Home SEE WELL Does Diabetes Cause Dry Eyes?

Does Diabetes Cause Dry Eyes?

by Michael Healy
Diabetes and dry eye

Diabetes is one of the most serious contributors to vision issues. In fact, medical experts believe nearly everyone with diabetes will experience some form of diabetes-related vision issue. 

While diabetic retinopathy is the most common diabetic-related eye-health condition, an increasing number of people with diabetes are experiencing serious vision issues as a result of a condition known as dry eye syndrome.

Although dry eye syndrome is not considered a significant health issue, when left untreated in people with diabetes, it has been shown to contribute to permanent vision damage and even blindness.

Understanding diabetes

Diabetes is a chronic health condition that affects your body’s ability to turn food into glucose (sugar) that is used for energy. As your body releases glucose into your bloodstream, your blood sugar level increases. When your blood sugar level increases, your pancreas releases insulin. Insulin is what lets blood sugar into your cells so it can be used for energy.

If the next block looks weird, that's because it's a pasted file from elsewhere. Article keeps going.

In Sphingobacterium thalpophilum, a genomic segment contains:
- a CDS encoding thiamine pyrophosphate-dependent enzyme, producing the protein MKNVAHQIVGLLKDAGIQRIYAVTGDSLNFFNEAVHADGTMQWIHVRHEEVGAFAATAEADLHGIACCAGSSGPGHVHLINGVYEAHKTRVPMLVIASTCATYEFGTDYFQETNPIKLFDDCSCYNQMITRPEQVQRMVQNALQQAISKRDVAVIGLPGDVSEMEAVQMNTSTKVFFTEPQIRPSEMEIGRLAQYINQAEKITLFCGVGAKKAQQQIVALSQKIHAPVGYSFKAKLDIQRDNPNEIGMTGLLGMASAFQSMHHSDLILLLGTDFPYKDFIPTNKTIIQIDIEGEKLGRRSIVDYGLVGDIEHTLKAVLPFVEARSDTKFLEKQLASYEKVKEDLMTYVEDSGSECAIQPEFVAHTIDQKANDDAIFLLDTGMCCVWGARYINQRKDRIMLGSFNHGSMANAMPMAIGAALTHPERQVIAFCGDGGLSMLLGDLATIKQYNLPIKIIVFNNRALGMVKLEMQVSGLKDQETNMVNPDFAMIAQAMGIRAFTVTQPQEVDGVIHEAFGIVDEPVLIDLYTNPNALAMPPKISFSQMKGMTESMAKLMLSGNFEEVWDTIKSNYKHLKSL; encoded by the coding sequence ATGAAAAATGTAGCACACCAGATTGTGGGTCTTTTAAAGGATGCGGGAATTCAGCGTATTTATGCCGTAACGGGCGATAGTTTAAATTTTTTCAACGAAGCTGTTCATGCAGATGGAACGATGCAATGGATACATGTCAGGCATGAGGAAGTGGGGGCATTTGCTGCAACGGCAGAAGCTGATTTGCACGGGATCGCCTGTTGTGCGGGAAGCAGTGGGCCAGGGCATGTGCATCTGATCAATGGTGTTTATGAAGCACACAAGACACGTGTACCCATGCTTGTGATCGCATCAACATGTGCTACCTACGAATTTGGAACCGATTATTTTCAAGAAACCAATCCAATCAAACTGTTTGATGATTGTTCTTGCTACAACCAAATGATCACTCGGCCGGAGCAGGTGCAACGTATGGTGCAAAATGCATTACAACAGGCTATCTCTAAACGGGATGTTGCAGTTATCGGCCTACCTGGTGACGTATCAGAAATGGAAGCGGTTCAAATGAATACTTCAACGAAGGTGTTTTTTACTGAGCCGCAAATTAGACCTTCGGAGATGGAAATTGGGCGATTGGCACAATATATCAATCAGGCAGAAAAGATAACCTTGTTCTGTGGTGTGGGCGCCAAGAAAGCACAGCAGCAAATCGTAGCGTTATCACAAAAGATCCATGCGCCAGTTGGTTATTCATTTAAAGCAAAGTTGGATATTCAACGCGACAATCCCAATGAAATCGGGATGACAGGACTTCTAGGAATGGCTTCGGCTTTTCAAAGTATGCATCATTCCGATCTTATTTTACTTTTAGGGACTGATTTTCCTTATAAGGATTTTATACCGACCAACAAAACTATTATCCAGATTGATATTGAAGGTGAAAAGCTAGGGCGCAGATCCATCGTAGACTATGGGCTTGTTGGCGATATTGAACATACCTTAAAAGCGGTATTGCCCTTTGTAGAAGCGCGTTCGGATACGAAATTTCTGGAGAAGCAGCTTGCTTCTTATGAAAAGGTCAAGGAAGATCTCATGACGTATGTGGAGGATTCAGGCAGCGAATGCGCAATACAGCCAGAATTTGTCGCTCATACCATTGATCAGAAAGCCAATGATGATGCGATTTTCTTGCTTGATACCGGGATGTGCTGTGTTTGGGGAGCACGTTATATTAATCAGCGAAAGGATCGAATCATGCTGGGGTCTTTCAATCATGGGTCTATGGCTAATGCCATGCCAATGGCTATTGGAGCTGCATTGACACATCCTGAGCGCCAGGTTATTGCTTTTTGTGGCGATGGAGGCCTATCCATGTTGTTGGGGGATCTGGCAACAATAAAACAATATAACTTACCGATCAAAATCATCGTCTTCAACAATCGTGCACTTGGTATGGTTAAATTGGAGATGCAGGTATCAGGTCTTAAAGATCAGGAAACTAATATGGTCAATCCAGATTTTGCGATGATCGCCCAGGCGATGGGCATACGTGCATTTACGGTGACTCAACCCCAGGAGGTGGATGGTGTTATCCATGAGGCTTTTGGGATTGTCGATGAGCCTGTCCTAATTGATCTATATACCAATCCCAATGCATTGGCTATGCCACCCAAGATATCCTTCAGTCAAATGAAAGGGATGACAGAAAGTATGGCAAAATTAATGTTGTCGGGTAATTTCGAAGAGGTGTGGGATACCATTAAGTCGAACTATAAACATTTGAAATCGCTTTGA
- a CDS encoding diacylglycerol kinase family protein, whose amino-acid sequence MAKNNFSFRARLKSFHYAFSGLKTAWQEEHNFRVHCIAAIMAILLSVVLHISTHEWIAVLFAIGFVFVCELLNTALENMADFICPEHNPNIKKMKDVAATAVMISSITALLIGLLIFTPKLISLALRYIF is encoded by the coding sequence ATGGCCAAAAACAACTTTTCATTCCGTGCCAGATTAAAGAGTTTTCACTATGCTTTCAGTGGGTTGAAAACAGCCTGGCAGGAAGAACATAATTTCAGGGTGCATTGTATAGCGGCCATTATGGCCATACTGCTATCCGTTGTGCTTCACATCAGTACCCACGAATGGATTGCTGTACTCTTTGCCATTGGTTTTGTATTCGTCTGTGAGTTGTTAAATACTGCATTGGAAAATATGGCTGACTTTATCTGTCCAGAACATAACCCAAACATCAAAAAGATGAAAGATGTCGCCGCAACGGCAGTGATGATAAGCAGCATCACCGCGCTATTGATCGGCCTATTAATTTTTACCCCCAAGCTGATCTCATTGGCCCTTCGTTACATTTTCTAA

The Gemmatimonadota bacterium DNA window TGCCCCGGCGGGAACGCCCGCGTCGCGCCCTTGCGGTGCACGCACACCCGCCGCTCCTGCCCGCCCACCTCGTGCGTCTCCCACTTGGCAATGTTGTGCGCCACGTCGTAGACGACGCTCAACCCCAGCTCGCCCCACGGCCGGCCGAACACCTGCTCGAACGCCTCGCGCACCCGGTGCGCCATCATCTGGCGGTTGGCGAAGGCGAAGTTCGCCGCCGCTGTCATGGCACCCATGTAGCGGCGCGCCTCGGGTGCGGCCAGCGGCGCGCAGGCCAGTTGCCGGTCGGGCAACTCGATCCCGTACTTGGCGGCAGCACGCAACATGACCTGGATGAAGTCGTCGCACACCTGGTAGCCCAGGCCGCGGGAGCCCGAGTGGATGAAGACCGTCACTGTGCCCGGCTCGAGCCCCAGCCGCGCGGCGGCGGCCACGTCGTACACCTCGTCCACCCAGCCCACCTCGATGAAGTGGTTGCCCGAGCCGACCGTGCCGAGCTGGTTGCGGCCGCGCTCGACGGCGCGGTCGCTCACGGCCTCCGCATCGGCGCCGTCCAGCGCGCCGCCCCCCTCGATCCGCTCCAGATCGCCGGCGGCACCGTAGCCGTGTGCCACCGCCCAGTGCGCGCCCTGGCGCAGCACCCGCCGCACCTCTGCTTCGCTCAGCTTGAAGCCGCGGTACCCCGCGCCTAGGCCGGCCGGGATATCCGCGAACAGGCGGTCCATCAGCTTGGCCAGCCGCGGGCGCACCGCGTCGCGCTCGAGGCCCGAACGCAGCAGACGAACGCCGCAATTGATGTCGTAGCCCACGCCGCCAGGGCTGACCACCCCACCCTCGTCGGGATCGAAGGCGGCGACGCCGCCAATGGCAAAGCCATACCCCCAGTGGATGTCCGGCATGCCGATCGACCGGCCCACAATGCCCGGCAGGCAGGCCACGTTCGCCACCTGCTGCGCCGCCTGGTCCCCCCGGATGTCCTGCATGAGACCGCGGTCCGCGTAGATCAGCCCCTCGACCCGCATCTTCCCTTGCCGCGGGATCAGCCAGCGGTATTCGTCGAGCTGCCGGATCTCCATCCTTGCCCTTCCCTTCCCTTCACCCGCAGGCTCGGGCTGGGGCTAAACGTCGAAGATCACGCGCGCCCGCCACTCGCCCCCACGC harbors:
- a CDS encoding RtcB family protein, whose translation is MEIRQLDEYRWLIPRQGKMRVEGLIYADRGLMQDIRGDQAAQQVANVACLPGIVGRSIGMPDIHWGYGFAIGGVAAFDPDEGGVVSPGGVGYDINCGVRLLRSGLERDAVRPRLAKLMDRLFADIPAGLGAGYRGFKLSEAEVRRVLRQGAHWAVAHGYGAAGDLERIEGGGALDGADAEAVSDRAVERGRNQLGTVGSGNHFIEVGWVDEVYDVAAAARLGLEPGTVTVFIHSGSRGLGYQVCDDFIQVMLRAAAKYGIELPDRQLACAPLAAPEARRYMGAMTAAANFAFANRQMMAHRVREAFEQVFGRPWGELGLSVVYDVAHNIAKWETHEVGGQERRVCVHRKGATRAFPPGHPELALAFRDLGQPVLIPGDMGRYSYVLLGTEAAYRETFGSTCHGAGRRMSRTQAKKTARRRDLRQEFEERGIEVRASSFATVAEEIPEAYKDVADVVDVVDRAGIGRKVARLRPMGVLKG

As diabetes progresses, it interferes with your body’s ability to produce and/or use insulin. When this happens, too much sugar stays in your blood and your cells do not get the energy they need. Over time, chronically increased blood sugar levels can lead to serious health issues, including heart and kidney disease, circulatory issues, and vision loss.

Currently, it’s estimated that over 35 million people in the United States are diagnosed with diabetes. Roughly 95% of people with diabetes have type 2 diabetes. Type 2 diabetes tends to develop over several years and can often be prevented or delayed with weight loss, eating healthy, and regular exercise.

CDC estimates nearly 100 million, or one-third of U.S. adults are considered prediabetic. Prediabetes is a condition where blood sugar levels are constantly higher than normal but not high enough to be diagnosed as diabetes.